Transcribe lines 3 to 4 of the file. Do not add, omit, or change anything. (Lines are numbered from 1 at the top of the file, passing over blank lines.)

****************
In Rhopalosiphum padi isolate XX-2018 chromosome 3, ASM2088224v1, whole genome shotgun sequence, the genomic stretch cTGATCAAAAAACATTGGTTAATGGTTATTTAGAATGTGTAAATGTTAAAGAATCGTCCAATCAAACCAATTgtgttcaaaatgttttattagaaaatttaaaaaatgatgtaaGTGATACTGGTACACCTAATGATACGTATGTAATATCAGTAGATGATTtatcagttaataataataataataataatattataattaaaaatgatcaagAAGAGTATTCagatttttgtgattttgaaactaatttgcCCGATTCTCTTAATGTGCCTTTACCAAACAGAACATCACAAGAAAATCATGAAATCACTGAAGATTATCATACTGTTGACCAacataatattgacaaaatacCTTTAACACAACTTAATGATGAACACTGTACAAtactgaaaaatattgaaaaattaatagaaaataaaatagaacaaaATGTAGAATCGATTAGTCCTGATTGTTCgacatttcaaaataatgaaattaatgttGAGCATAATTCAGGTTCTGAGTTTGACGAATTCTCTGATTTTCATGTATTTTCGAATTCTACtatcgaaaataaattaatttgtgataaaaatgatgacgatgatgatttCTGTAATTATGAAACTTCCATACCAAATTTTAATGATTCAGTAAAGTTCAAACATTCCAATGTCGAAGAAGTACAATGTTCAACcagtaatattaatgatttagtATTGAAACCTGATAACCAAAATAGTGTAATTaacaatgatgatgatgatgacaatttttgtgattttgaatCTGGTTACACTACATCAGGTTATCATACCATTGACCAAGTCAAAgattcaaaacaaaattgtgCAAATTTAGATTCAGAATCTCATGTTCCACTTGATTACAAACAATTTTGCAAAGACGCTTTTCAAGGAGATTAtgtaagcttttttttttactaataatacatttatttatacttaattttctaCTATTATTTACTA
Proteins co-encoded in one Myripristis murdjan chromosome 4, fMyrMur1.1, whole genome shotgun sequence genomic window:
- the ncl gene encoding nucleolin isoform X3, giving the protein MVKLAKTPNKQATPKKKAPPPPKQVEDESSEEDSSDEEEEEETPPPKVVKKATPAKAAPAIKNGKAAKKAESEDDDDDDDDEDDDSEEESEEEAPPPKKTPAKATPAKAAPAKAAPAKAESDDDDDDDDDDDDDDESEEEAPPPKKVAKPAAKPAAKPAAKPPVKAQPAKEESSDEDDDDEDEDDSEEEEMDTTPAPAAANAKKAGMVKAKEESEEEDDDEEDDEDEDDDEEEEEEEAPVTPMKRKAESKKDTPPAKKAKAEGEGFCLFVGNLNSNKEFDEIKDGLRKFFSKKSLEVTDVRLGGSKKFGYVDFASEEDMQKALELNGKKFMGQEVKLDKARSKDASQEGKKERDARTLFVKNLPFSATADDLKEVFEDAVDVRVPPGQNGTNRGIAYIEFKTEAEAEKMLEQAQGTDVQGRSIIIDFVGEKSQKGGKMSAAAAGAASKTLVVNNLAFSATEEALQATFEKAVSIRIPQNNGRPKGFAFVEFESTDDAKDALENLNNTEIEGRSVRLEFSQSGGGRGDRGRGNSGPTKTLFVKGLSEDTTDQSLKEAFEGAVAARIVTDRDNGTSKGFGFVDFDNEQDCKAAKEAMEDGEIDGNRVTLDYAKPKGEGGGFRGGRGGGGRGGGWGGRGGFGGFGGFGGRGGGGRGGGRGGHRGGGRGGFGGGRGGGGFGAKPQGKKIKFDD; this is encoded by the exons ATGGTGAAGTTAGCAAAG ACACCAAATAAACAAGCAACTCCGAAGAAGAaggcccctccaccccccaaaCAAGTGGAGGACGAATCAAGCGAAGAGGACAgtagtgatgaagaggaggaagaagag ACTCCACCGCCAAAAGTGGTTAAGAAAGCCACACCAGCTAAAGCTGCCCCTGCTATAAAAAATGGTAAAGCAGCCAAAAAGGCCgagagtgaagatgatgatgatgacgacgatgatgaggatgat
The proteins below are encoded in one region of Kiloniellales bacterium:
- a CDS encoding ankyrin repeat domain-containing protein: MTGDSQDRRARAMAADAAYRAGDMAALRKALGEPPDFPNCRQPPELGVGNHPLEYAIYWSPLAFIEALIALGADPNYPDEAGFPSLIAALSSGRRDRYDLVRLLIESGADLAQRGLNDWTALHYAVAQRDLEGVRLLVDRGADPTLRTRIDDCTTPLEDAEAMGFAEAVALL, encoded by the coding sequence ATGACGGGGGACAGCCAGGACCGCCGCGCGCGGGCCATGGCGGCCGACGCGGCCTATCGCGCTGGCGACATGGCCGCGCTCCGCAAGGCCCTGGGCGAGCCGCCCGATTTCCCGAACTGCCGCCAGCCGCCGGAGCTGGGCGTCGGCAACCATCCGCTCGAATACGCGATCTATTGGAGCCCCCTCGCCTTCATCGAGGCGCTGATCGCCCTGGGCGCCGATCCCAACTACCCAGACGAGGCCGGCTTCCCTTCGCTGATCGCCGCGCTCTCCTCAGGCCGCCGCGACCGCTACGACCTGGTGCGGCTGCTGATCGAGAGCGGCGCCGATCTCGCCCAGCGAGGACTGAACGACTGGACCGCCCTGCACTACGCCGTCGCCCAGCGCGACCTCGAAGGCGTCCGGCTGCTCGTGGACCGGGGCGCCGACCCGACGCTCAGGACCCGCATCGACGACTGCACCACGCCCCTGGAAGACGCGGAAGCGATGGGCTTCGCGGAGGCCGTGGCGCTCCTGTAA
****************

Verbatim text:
- the ncl gene encoding nucleolin isoform X3, giving the protein MVKLAKTPNKQATPKKKAPPPPKQVEDESSEEDSSDEEEEEETPPPKVVKKATPAKAAPAIKNGKAAKKAESEDDDDDDDDEDDDSEEESEEEAPPPKKTPAKATPAKAAPAKAAPAKAESDDDDDDDDDDDDDDESEEEAPPPKKVAKPAAKPAAKPAAKPPVKAQPAKEESSDEDDDDEDEDDSEEEEMDTTPAPAAANAKKAGMVKAKEESEEEDDDEEDDEDEDDDEEEEEEEAPVTPMKRKAESKKDTPPAKKAKAEGEGFCLFVGNLNSNKEFDEIKDGLRKFFSKKSLEVTDVRLGGSKKFGYVDFASEEDMQKALELNGKKFMGQEVKLDKARSKDASQEGKKERDARTLFVKNLPFSATADDLKEVFEDAVDVRVPPGQNGTNRGIAYIEFKTEAEAEKMLEQAQGTDVQGRSIIIDFVGEKSQKGGKMSAAAAGAASKTLVVNNLAFSATEEALQATFEKAVSIRIPQNNGRPKGFAFVEFESTDDAKDALENLNNTEIEGRSVRLEFSQSGGGRGDRGRGNSGPTKTLFVKGLSEDTTDQSLKEAFEGAVAARIVTDRDNGTSKGFGFVDFDNEQDCKAAKEAMEDGEIDGNRVTLDYAKPKGEGGGFRGGRGGGGRGGGWGGRGGFGGFGGFGGRGGGGRGGGRGGHRGGGRGGFGGGRGGGGFGAKPQGKKIKFDD; this is encoded by the exons ATGGTGAAGTTAGCAAAG ACACCAAATAAACAAGCAACTCCGAAGAAGAaggcccctccaccccccaaaCAAGTGGAGGACGAATCAAGCGAAGAGGACAgtagtgatgaagaggaggaagaagag ACTCCACCGCCAAAAGTGGTTAAGAAAGCCACACCAGCTAAAGCTGCCCCTGCTATAAAAAATGGTAAAGCAGCCAAAAAGGCCgagagtgaagatgatgatgatgacgacgatgatgaggatgat
The proteins below are encoded in one region of Kiloniellales bacterium: